Here you’ll find some practical ideas for working with the clip. Choose the ones that suit your teaching aims, particular group of learners, your teaching style, and then plan your own lesson.
‘Who is s/he?’
Tell your students that they will now solve a mystery. They will read a short blog post and need to figure out who the writer is.
- Is it a man or woman?
- Around what age?
- What does this person do for a living?
- What makes you think so?
Hand out the text and give them 5 minutes to read and make their guesses. Mystery (Wo)man Text
Note: the aim is to create interest and to ‘prime their minds’ for the listening that follows. The text is not the transcript of the video, but it contains information that is mentioned in the video. When the students watch and listen, the story mentioned in the text will ring familiar. This can build their confidence to listen and understand.
‘Unjumble the quote’
Ask your students to unjumble the quotation; figure out the right order of the words. You can write the words on the board or dictate it to them. Ask them not to shout in the solution, just raise their hands if they’ve got it. Wait till most of your students have got it.
someone old / it’s impossible / I love to see / before / what young people can do / tells them
‘Reflect and Share’
The aim of this activity is to explore what activism and being an activist means. Ask your students to think individually about the following questions, then discuss them together.
- What is the root of the word ‘activist’?
- What does it mean?
- Can you think of some activists? Is being an activist their full-time job?
- What professions do you associate with activism?
Ask your students to formulate 3 questions they would like to put to the person in the video. They do this as individual work. When they’re ready, listen to their questions.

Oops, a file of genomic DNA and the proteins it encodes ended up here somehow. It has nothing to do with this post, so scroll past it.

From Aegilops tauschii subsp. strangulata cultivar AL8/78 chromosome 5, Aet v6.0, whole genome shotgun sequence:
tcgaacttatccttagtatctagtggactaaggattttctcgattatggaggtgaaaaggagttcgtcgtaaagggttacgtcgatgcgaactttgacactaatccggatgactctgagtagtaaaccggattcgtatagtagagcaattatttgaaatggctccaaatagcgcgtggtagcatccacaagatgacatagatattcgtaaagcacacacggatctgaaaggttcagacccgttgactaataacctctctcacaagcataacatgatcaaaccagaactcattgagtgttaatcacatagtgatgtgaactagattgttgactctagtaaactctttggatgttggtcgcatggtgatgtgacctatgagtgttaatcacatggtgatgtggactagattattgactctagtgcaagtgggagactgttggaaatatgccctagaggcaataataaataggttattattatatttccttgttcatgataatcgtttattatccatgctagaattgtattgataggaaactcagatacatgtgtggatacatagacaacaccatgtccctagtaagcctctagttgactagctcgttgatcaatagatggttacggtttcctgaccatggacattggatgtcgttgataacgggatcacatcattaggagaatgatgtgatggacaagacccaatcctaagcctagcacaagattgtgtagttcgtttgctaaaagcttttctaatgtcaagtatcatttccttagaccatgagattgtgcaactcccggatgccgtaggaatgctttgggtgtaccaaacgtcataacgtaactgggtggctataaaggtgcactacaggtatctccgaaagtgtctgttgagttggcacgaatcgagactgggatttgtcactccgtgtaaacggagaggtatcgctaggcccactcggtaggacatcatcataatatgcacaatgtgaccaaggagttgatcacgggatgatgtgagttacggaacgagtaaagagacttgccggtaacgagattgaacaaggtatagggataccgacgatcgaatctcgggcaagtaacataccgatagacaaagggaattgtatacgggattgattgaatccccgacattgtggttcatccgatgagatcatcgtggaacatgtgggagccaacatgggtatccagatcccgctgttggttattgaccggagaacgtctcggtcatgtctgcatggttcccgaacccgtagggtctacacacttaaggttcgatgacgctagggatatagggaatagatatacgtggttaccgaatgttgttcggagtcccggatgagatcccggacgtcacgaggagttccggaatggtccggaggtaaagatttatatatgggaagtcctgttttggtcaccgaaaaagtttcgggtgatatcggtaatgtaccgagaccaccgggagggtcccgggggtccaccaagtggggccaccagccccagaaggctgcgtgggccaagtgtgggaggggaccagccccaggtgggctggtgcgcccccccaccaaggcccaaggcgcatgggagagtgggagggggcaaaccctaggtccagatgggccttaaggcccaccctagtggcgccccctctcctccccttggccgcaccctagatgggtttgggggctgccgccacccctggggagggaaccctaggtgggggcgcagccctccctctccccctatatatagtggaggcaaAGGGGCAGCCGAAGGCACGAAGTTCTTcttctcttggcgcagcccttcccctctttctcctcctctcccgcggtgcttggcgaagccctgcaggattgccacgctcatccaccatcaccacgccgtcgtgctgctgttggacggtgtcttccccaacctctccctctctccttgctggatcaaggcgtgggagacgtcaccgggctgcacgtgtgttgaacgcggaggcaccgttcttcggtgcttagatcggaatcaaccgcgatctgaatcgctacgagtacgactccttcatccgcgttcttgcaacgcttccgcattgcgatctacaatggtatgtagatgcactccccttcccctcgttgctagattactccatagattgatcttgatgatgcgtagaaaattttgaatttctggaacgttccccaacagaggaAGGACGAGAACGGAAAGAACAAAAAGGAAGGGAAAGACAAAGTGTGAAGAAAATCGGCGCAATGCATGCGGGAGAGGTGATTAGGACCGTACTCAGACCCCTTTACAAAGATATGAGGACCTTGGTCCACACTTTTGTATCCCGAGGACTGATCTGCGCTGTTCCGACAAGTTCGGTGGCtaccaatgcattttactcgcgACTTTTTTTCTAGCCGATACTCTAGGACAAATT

Note: When you come out of watching mode, it’s good to have a short, transition phase of individual reflection before you move on to speaking activities. It can facilitate more in-depth processing.
‘One similarity, one difference’
Ask your students to think of one similarity and one difference between them and the person in the video. With some groups, it might help to do this as a complete the sentence type dictation.
Something Kyle and I have in common is that we ………………
One difference between us is that …………………………………
Dictate the following lexical chunks, and then ask your student to decide which one is the odd one out.
finance a project / current issue / spread the message / win a prize / activism can be fun / take action
Note: This task has no single correct answer. It could be ‘take action’ (it was mentioned several times),’ win a prize’ (appears neither in the text or in the video), ‘activism can be fun’ (only chunk with 4 words) etc. The aim is to engage your learners with some useful lexical chunks, make the phrases more memorable for them.